On Matsuho's shore of Awaji Island,
Seen yonder from Funase* of Nakisumi,
(seen yonder from the harbour of Nakisumi,)
There are fisher-maids, I am told,
Who cut the dainty seaweed in the morning calm,
And in the evening calm burn salt-fires.
But I, knowing not how to reach them,
And deprived of my manly courage,
Am maid-like distraught with sorrow,
And wander about yearning for the far beach-
Helpless without boat and oar! (Nippon Gakujutsu Shinkōkai, 1965, 102)
*Funase 船瀬 is a noun, which means a harbor. For some reason it seems to be translated as a placename, hence the second line (which is actually the first two lines in Japanese), could be translated as seen yonder from the harbour of Nakisumi.
The yuu-nagi ni 夕なぎに line in Teika's poem is also taken from the Man'yōshū original. Yuu 夕means "evening", while nagi なぎ is a state of calm, when there is no wind or waves, hence it can be understood as “evening calm”.
Mo-shiho 藻塩 (pronounced as mo-shio) is a type of salt that's made by adding seaweed into seawater and boiling the water until it evaporates, leaving the dry seaweed and salt. Apparently, the mo-shiho has been made on Matsuho shores, so to an experienced reader, the salt and the placename actually form a clear association.
Furthermore, matsuno no ura no yuu-nagi ni yaku ya mo-shiho no is a jokotoba 序詞, a metaphor of over 7 morae, that is linked to the main body of the poem. In Teika's poem the association is made between moshio, or salt made by burning seaweed, and kogaretsutsu こがれつつ. Kogaretsutsu expresses a continuous action, as tsutsu つつ is added to the ren'yōkei 連用形 or continuative form of a verb kogaru こがる (焦がる). The verb means "to burn" or "to burn until black" and is not used in modern Japanese, where modern verb kogareru 焦がれる is used. The modern kogareru means "to yearn for", which is also a meaning of kogaru, but kogareru does not form the association, as it does not have to do with burning. It is through the meaning of "burning" that the classical kogaretsutsu connects with moshio as well as yaku 焼く("to burn"), while the meaning of "yearning" alludes to Konu hito wo matsu understood as "waiting for someone who does not come".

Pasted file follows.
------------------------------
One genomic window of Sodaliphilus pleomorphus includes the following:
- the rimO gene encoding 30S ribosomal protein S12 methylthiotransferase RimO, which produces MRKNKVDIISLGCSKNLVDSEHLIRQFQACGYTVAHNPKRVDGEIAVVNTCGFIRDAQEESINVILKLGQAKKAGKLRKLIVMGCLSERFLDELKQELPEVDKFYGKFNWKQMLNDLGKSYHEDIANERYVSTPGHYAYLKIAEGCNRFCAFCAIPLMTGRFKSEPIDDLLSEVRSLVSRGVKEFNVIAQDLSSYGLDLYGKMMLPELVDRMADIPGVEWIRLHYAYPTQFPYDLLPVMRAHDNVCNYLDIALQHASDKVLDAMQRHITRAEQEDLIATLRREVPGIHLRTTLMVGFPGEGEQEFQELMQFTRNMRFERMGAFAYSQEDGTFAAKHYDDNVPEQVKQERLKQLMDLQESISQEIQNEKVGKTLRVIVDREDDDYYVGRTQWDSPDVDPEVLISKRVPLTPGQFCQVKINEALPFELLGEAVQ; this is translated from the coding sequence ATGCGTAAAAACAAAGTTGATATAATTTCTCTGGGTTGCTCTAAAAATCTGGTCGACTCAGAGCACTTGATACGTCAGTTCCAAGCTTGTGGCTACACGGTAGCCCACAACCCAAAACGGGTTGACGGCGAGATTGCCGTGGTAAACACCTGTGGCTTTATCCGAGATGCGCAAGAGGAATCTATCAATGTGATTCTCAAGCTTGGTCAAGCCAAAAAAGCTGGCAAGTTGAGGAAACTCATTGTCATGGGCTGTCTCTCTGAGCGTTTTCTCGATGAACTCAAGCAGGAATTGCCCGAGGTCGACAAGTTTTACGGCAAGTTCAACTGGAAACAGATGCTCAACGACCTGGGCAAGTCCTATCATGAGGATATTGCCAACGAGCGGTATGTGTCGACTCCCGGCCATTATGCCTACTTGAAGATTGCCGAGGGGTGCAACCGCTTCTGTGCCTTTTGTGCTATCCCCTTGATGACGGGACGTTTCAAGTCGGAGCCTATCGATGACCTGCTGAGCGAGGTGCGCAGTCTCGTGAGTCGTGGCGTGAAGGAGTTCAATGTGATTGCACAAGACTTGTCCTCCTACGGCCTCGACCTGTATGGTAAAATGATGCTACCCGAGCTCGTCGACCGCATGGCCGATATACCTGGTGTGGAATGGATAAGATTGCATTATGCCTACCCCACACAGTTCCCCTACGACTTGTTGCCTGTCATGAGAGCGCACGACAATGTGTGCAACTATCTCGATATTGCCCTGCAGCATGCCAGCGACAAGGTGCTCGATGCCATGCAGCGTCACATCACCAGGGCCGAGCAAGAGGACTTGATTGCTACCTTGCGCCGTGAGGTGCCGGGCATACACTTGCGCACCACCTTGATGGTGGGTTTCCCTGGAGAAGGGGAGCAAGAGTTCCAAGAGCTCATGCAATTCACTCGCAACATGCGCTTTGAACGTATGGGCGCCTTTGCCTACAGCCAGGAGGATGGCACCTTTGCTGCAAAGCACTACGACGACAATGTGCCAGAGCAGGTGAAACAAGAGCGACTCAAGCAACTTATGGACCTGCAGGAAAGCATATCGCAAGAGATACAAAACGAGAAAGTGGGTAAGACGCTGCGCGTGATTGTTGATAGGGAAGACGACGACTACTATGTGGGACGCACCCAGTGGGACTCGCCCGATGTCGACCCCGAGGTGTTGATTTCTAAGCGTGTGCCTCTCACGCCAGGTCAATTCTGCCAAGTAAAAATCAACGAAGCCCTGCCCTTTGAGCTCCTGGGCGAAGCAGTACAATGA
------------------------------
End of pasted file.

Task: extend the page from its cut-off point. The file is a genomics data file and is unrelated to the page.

As mentioned above, Teika's poem is considered to be an inversion of the Man'yōshū poem. In Man'yōshū the one reciting the poem is a man looking at fisher-maids or amaotome 海少女 (in Man'yōshū "amawotome") of Matsuho shore. But in Teika's poem, it's one of the amaotome waiting for a lover who does not come. Hence, one could even see Teika's poem as creating a dialogue and showing continuity of poetic tradition all the way from Man'yōshū to Teika's day. An inclusion of such a poem into an anthology representative of poetry from the Man'yōshū days only strengthens an image of continuity of poetic tradition while at the same time showing the different tastes and poetic styles of Teika's day.
This poem was read in episode 20 of anime adaptation of Chihayafuru. There Chihaya came to Yoshino Tournament because Taichi was playing there but he had already lost when she came, and told her that Arata was there, playing. When Chihaya was going to the hall, the poem was read. As I wait for someone who will never come my body burns like the seaweed drying on the shores of Matsuho.
This is probably a sign of her not believing Arata would come, her fear for him not to come back, yet, unlike someone who never came to the one speaking in the poem, Arata came back.
In Karuta konu hito wo こぬひとを is one of six cards that start with ko こ. The ko cards, however, can be divided into two groups – those separated by the second syllable and those separated by the fourth. There are four cards separated by the second syllable konoこの (poem 24)、kohi こひ (poem 41)、konu こぬ (poem 97)、kore これ (poem 10) and two separated by the fourth kokoroaこころあ (poem 29)、kokoroni こころに (poem 68).
konu hito wo
matsuho no ura no
yaku ya moshiho
yaku ya moshio
mi mo kogaretsutsu
This is how the poem would be written down on the karuta cards. Notice the bolded parts as well, as they are written differently than they are pronounced. The reading is noted in italic rōmaji below.